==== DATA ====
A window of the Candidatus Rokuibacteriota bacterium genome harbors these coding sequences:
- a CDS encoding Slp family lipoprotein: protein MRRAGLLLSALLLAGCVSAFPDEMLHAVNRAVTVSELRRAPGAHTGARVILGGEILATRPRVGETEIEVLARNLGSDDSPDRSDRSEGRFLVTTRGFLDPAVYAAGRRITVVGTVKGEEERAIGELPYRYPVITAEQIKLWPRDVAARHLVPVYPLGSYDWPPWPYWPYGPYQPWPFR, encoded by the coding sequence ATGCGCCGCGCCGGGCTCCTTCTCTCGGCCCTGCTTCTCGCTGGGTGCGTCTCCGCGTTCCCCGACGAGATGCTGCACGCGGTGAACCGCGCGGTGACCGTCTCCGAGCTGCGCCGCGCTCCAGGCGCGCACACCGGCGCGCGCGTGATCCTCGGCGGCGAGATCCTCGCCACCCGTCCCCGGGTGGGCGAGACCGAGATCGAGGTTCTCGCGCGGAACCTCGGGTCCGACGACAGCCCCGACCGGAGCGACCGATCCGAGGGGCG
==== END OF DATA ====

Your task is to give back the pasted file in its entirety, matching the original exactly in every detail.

A window of the Candidatus Rokuibacteriota bacterium genome harbors these coding sequences:
- a CDS encoding Slp family lipoprotein: protein MRRAGLLLSALLLAGCVSAFPDEMLHAVNRAVTVSELRRAPGAHTGARVILGGEILATRPRVGETEIEVLARNLGSDDSPDRSDRSEGRFLVTTRGFLDPAVYAAGRRITVVGTVKGEEERAIGELPYRYPVITAEQIKLWPRDVAARHLVPVYPLGSYDWPPWPYWPYGPYQPWPFR, encoded by the coding sequence ATGCGCCGCGCCGGGCTCCTTCTCTCGGCCCTGCTTCTCGCTGGGTGCGTCTCCGCGTTCCCCGACGAGATGCTGCACGCGGTGAACCGCGCGGTGACCGTCTCCGAGCTGCGCCGCGCTCCAGGCGCGCACACCGGCGCGCGCGTGATCCTCGGCGGCGAGATCCTCGCCACCCGTCCCCGGGTGGGCGAGACCGAGATCGAGGTTCTCGCGCGGAACCTCGGGTCCGACGACAGCCCCGACCGGAGCGACCGATCCGAGGGGCG